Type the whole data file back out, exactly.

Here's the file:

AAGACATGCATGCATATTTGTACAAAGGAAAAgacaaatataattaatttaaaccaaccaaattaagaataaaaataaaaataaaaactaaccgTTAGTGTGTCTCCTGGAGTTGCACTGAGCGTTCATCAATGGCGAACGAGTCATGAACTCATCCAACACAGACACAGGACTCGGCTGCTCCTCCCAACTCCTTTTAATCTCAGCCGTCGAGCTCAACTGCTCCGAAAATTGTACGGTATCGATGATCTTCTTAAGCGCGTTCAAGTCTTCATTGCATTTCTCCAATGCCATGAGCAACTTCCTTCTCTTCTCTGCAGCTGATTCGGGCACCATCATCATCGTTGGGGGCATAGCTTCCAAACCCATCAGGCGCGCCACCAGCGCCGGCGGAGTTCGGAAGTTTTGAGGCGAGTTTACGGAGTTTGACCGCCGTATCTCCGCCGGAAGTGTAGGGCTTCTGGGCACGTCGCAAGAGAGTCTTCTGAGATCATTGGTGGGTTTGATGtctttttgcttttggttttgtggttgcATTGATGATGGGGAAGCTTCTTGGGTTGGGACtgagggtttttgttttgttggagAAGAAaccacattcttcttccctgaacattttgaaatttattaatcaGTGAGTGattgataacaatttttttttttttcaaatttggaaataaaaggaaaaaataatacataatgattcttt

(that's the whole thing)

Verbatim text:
AAGACATGCATGCATATTTGTACAAAGGAAAAgacaaatataattaatttaaaccaaccaaattaagaataaaaataaaaataaaaactaaccgTTAGTGTGTCTCCTGGAGTTGCACTGAGCGTTCATCAATGGCGAACGAGTCATGAACTCATCCAACACAGACACAGGACTCGGCTGCTCCTCCCAACTCCTTTTAATCTCAGCCGTCGAGCTCAACTGCTCCGAAAATTGTACGGTATCGATGATCTTCTTAAGCGCGTTCAAGTCTTCATTGCATTTCTCCAATGCCATGAGCAACTTCCTTCTCTTCTCTGCAGCTGATTCGGGCACCATCATCATCGTTGGGGGCATAGCTTCCAAACCCATCAGGCGCGCCACCAGCGCCGGCGGAGTTCGGAAGTTTTGAGGCGAGTTTACGGAGTTTGACCGCCGTATCTCCGCCGGAAGTGTAGGGCTTCTGGGCACGTCGCAAGAGAGTCTTCTGAGATCATTGGTGGGTTTGATGtctttttgcttttggttttgtggttgcATTGATGATGGGGAAGCTTCTTGGGTTGGGACtgagggtttttgttttgttggagAAGAAaccacattcttcttccctgaacattttgaaatttattaatcaGTGAGTGattgataacaatttttttttttttcaaatttggaaataaaaggaaaaaataatacataatgattcttt